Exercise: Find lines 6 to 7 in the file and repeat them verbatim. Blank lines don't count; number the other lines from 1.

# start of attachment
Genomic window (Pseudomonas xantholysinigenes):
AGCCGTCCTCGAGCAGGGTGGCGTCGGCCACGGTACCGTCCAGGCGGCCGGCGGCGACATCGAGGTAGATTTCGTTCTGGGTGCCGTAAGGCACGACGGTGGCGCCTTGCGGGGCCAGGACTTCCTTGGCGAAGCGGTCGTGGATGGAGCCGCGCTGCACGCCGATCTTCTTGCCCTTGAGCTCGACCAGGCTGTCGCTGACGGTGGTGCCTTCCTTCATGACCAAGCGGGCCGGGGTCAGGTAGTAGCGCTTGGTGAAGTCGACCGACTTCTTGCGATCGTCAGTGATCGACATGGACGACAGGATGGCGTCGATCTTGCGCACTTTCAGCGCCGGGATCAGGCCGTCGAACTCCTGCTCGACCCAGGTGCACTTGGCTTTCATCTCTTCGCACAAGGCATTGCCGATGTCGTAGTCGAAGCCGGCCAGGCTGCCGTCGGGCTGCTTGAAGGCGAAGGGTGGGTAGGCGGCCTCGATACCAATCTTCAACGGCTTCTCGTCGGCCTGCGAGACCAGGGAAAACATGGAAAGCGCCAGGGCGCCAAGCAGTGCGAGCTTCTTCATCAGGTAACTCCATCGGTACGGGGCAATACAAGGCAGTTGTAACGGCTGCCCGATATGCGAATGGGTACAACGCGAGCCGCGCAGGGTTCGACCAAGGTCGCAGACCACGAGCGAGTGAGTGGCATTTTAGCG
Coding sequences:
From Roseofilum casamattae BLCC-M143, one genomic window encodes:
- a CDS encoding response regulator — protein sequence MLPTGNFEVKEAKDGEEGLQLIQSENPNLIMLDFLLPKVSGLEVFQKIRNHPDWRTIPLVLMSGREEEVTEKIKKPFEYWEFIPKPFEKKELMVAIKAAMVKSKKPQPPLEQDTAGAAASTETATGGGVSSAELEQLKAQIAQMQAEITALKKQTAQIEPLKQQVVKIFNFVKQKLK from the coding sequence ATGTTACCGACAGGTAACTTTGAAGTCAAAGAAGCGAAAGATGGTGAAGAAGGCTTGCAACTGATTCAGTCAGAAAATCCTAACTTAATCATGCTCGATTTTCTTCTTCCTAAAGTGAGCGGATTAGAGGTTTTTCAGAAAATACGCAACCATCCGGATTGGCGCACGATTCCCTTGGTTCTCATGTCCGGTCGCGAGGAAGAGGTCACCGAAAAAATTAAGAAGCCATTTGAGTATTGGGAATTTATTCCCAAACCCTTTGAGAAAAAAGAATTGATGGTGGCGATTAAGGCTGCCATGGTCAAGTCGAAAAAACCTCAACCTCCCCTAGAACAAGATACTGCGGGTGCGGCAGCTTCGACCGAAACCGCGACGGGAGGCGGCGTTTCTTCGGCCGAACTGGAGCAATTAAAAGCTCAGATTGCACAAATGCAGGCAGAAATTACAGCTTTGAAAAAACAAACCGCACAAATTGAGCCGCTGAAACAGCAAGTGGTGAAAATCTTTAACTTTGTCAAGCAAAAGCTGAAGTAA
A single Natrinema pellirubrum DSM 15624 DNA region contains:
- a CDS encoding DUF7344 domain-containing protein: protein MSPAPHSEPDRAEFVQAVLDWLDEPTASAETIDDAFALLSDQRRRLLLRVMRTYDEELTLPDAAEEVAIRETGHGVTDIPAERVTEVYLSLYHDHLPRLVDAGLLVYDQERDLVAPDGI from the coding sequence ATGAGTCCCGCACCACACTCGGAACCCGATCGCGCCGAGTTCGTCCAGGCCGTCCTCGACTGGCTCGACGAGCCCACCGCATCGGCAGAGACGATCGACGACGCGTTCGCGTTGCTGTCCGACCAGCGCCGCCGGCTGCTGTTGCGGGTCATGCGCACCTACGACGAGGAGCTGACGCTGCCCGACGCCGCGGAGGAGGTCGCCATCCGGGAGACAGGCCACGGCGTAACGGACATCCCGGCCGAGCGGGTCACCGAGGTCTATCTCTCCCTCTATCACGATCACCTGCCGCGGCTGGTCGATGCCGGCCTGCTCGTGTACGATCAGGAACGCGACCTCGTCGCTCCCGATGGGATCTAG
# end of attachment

A single Natrinema pellirubrum DSM 15624 DNA region contains:
- a CDS encoding DUF7344 domain-containing protein: protein MSPAPHSEPDRAEFVQAVLDWLDEPTASAETIDDAFALLSDQRRRLLLRVMRTYDEELTLPDAAEEVAIRETGHGVTDIPAERVTEVYLSLYHDHLPRLVDAGLLVYDQERDLVAPDGI from the coding sequence ATGAGTCCCGCACCACACTCGGAACCCGATCGCGCCGAGTTCGTCCAGGCCGTCCTCGACTGGCTCGACGAGCCCACCGCATCGGCAGAGACGATCGACGACGCGTTCGCGTTGCTGTCCGACCAGCGCCGCCGGCTGCTGTTGCGGGTCATGCGCACCTACGACGAGGAGCTGACGCTGCCCGACGCCGCGGAGGAGGTCGCCATCCGGGAGACAGGCCACGGCGTAACGGACATCCCGGCCGAGCGGGTCACCGAGGTCTATCTCTCCCTCTATCACGATCACCTGCCGCGGCTGGTCGATGCCGGCCTGCTCGTGTACGATCAGGAACGCGACCTCGTCGCTCCCGATGGGATCTAG